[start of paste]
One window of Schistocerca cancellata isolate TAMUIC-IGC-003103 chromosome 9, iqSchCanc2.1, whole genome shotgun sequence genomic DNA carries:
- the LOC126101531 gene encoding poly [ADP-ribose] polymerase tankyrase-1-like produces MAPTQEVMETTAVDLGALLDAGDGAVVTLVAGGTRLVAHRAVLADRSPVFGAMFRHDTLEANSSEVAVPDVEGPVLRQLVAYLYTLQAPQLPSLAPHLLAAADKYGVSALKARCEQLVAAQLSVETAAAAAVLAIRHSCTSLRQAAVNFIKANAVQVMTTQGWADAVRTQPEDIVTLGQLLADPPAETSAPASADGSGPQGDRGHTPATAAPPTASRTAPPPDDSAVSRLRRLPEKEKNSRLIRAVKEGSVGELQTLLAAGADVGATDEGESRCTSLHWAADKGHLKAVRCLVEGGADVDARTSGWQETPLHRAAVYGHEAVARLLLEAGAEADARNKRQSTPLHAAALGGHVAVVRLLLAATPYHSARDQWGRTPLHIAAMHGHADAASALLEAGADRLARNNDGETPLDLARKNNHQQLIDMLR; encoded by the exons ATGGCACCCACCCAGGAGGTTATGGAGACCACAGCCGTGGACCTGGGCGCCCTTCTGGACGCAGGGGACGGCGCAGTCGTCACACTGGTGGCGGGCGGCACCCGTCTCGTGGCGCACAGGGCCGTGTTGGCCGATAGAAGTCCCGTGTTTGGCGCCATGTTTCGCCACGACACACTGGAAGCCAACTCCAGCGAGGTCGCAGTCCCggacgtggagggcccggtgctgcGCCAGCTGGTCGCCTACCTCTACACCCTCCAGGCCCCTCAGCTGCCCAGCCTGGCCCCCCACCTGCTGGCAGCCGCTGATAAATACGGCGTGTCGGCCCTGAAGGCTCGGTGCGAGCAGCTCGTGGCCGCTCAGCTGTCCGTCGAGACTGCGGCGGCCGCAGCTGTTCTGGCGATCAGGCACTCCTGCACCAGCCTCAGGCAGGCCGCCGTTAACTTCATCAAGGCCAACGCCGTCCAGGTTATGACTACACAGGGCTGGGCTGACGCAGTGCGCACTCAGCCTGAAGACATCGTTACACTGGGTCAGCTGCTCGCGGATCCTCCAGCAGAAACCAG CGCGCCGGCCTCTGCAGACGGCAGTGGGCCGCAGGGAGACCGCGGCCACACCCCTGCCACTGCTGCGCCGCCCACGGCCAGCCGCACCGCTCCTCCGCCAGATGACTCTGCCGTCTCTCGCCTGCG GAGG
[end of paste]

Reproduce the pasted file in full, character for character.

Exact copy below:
One window of Schistocerca cancellata isolate TAMUIC-IGC-003103 chromosome 9, iqSchCanc2.1, whole genome shotgun sequence genomic DNA carries:
- the LOC126101531 gene encoding poly [ADP-ribose] polymerase tankyrase-1-like produces MAPTQEVMETTAVDLGALLDAGDGAVVTLVAGGTRLVAHRAVLADRSPVFGAMFRHDTLEANSSEVAVPDVEGPVLRQLVAYLYTLQAPQLPSLAPHLLAAADKYGVSALKARCEQLVAAQLSVETAAAAAVLAIRHSCTSLRQAAVNFIKANAVQVMTTQGWADAVRTQPEDIVTLGQLLADPPAETSAPASADGSGPQGDRGHTPATAAPPTASRTAPPPDDSAVSRLRRLPEKEKNSRLIRAVKEGSVGELQTLLAAGADVGATDEGESRCTSLHWAADKGHLKAVRCLVEGGADVDARTSGWQETPLHRAAVYGHEAVARLLLEAGAEADARNKRQSTPLHAAALGGHVAVVRLLLAATPYHSARDQWGRTPLHIAAMHGHADAASALLEAGADRLARNNDGETPLDLARKNNHQQLIDMLR; encoded by the exons ATGGCACCCACCCAGGAGGTTATGGAGACCACAGCCGTGGACCTGGGCGCCCTTCTGGACGCAGGGGACGGCGCAGTCGTCACACTGGTGGCGGGCGGCACCCGTCTCGTGGCGCACAGGGCCGTGTTGGCCGATAGAAGTCCCGTGTTTGGCGCCATGTTTCGCCACGACACACTGGAAGCCAACTCCAGCGAGGTCGCAGTCCCggacgtggagggcccggtgctgcGCCAGCTGGTCGCCTACCTCTACACCCTCCAGGCCCCTCAGCTGCCCAGCCTGGCCCCCCACCTGCTGGCAGCCGCTGATAAATACGGCGTGTCGGCCCTGAAGGCTCGGTGCGAGCAGCTCGTGGCCGCTCAGCTGTCCGTCGAGACTGCGGCGGCCGCAGCTGTTCTGGCGATCAGGCACTCCTGCACCAGCCTCAGGCAGGCCGCCGTTAACTTCATCAAGGCCAACGCCGTCCAGGTTATGACTACACAGGGCTGGGCTGACGCAGTGCGCACTCAGCCTGAAGACATCGTTACACTGGGTCAGCTGCTCGCGGATCCTCCAGCAGAAACCAG CGCGCCGGCCTCTGCAGACGGCAGTGGGCCGCAGGGAGACCGCGGCCACACCCCTGCCACTGCTGCGCCGCCCACGGCCAGCCGCACCGCTCCTCCGCCAGATGACTCTGCCGTCTCTCGCCTGCG GAGG